Hit rest stop 6-Pleasant valley Road at 7:02. Innocuous rest stop at the side of a store where I found my two bags among not that many that remained. I still didn’t remember my number. I asked worker who told me that half the riders had come through. Only 13 miles remained-found out it was a straight road (good), slightly uphill, but was a farm road with no streetlights. Ah shit—but at least new Niterider had ½ its power still stored-so could easily ride 15 minutes at 6 watts in twilight and then turn on 10-15 watts for last ½ hour. Grabbed a power bar and was off—first time I didn’t have to use the can all day. Still warm-pockets stuffed with extra clothes from the morning (should have sent them back to last stop) except for arm warmers.

Road went slightly up and nice stand of trees and rural houses on each side—dusk has solidly arrived. Figured I’d be riding ½ hour in the dark—but with no turns felt OK. Forgot that on the map Pleasant Valley Road looks like a major suburban thoroughfare on the west side of Vacaville. Forgot that the dreaded Mix Canyon Road intersects it,. Forgot that some years there is a Vaca Valley Climbing loop offered. Now I was intent on staring at the edge of the road to make sure I didn’t slip off the shoulder on a sudden downhill turn, but none was forthcoming.

Oh yeah, my odometer was out.—so no idea how fast I was going or how close I was to the end. Darkness hit and I was traveling about 15mph on the slight uphill, once again NO ONE up or down the road. Time just seemed to drag. All of a sudden a whirl came by, a guy standing on pedals and hammering. Shit—I might as well follow and I did. I think guy, Mark A? from Grizzly peak Cyclists (Jack knew him, of course) though he’d blast by me, when he couldn’t pace me off his wheel I went to the front and we exchanged pulls. Speed now about 20 and much easier either following someone light or having another headlight illuminate the road. Two or three intersection when I’d yell out straight and Mark would yell back yeah—he doesn’t know my penchant fro getting lots. Then sudden left turn-Mark hammers and I follow over Highway 80 boom—we’re back.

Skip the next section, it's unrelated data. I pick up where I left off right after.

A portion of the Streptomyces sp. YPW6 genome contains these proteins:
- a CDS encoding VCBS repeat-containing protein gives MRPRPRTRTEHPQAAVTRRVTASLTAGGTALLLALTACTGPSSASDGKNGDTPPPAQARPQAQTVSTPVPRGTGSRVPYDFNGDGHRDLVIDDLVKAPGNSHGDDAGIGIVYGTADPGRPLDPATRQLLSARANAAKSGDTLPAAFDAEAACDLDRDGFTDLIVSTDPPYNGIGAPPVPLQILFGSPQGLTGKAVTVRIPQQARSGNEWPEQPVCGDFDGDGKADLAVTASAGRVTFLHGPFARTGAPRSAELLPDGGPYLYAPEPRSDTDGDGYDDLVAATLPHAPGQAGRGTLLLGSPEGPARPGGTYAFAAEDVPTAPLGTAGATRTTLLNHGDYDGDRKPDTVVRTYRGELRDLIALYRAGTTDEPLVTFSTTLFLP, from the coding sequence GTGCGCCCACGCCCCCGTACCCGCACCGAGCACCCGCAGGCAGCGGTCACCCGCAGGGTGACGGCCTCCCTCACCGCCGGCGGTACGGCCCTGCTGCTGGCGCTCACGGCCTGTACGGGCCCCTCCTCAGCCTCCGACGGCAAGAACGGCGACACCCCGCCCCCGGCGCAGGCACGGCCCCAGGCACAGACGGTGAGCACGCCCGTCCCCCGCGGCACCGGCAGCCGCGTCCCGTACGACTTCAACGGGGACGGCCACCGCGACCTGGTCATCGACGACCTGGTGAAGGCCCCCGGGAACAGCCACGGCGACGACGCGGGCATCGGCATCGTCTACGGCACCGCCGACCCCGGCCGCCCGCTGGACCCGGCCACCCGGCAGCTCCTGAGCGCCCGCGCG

No rousing reception like the Terrible Two or adrenaline rush from catching riders at Mt Tam. Jack waiting in street clothes and wondered how I was doing. Felt great-told him I had stayed at Middletown to use bathroom and then see if Doug/ Mike would regroup. Jack had come in at 7:30—in retrospect I should have ridden with him—but then would have forgone massage. Jack said he also didn’t see many riders, just passed anyone he could.